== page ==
Conversations over Coffee/Text Sessions

The Studies in Text program provides a venue whereby Jews and Muslims learn about each other’s traditions and beliefs through study and discussion of each other’s sacred and secular texts. Each meeting is facilitated by a Jewish and Muslim scholar, religious leader, or educator. Sessions focus on a particular topic of interest to both communities, such as Food and Ethics, or Healing and Healthcare in Muslim and Jewish traditions. Most sessions take place in coffee houses so as to encourage a relaxed, informal environment.

Muslims and Jews discover their commonalities and bonds of shared thinking, value systems and customs, entering into a level of conversation that might otherwise be too difficult to undertake between these two cultures. The study and discussion of text becomes an entry point for greater dialogue and exchange of ideas and, ultimately, greater compassion and understanding. Through this process of interaction with the ancient written word, Jews and Muslims discover that their commonalities far outnumber their differences, allowing the two cultures to begin to break down stereotypes and fears.

Responding When Needed

JCUA stands in solidarity with its Muslim friends and partners and pledges to offer a voice of support when the local Muslim community falls victim to incidents of Islamophobia and racism. Likewise, our Muslim partners respond in solidarity with the Jewish community against incidents of anti-Semitism. On occasion, JMCBI will issue joint statements from leaders of both communities calling for tolerance and civil liberties for all.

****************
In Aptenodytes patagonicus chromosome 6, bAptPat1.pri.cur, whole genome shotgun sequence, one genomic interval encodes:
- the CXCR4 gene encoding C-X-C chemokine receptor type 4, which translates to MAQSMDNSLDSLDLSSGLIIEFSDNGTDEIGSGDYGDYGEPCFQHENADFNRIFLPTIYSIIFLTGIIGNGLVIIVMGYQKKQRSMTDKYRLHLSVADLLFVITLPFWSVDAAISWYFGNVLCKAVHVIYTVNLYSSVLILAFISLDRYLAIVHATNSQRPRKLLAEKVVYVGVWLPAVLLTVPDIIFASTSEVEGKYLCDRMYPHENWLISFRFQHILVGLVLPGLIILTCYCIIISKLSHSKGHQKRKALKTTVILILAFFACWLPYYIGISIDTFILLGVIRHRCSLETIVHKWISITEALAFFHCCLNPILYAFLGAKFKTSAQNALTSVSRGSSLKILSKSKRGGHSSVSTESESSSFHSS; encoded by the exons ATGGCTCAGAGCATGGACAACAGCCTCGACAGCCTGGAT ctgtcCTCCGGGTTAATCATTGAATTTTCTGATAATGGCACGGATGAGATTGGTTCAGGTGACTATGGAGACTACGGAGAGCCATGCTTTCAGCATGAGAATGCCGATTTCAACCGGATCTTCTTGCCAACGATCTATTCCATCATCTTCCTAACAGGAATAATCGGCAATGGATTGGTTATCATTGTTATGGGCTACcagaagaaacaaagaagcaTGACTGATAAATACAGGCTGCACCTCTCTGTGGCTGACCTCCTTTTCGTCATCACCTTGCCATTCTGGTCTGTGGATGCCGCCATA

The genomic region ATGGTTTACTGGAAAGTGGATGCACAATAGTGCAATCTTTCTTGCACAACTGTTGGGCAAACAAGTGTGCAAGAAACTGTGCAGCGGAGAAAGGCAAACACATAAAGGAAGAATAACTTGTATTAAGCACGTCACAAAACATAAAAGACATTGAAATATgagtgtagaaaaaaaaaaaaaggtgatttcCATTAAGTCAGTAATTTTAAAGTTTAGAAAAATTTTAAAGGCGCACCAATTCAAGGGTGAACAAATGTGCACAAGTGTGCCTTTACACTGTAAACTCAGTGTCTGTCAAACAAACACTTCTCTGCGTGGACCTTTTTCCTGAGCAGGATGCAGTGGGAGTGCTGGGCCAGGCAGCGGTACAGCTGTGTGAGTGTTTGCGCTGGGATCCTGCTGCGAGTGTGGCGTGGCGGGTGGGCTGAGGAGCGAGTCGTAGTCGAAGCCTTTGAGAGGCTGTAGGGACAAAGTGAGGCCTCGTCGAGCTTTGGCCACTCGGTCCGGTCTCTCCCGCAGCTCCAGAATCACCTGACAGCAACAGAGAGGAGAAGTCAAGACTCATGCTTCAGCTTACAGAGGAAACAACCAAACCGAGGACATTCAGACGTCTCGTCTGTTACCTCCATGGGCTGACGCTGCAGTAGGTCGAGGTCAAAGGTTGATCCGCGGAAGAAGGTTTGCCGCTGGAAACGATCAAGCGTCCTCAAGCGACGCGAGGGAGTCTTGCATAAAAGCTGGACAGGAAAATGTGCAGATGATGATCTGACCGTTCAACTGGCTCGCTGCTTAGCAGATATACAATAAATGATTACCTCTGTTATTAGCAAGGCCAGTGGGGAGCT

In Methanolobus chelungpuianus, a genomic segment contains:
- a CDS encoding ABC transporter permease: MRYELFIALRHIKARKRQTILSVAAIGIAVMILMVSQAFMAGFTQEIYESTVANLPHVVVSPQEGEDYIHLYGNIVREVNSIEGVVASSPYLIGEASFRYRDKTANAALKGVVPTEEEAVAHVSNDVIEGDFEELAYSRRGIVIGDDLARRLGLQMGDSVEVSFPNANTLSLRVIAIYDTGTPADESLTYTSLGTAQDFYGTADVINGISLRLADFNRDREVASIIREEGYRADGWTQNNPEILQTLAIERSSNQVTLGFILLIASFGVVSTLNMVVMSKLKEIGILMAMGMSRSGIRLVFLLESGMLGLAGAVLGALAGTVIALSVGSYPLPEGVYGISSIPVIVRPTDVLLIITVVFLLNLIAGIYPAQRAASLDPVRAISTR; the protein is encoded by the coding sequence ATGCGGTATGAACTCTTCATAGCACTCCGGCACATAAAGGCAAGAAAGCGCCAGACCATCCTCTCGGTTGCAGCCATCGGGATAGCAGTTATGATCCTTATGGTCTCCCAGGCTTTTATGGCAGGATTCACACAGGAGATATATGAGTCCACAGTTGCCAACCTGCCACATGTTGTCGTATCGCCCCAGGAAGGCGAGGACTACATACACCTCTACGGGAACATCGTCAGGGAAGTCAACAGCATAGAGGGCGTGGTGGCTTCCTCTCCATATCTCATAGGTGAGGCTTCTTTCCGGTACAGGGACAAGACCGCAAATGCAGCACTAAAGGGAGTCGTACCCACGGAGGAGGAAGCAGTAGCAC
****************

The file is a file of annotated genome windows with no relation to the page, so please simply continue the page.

Multi-Faith Housing Reclamation Project

In a unique initiative, in the fall of 2010, JCUA began meeting with its longtime community partner, the Inner City Muslim Action Network (IMAN), a community-based social justice nonprofit started by Muslim students and community residents and leaders in Chicago Lawn, and the Southwest Organizing Project (SWOP) in order to explore and plan a joint project to address foreclosures in Chicago Lawn.

Chicago Lawn has been one of the hardest hit areas in Chicago with respect to foreclosures, with more than 5,500 homes foreclosed on since 2006. This epidemic of foreclosures has resulted in widespread displacement of long-time Chicago residents as well as increased levels of crime, vandalism, and fear. The project seeks to reclaim a six square block area as a “safe zone” and to restore foreclosed buildings within this area as either affordable housing, community space, or some combination of both. The project is a natural next step for JCUA and IMAN who have worked together since 2007 on partnerships ranging from the arts to internal staff development.

For more information on the JMCBI or to get involved please contact Rabbi Ben Greenberg at ben@jcua.org.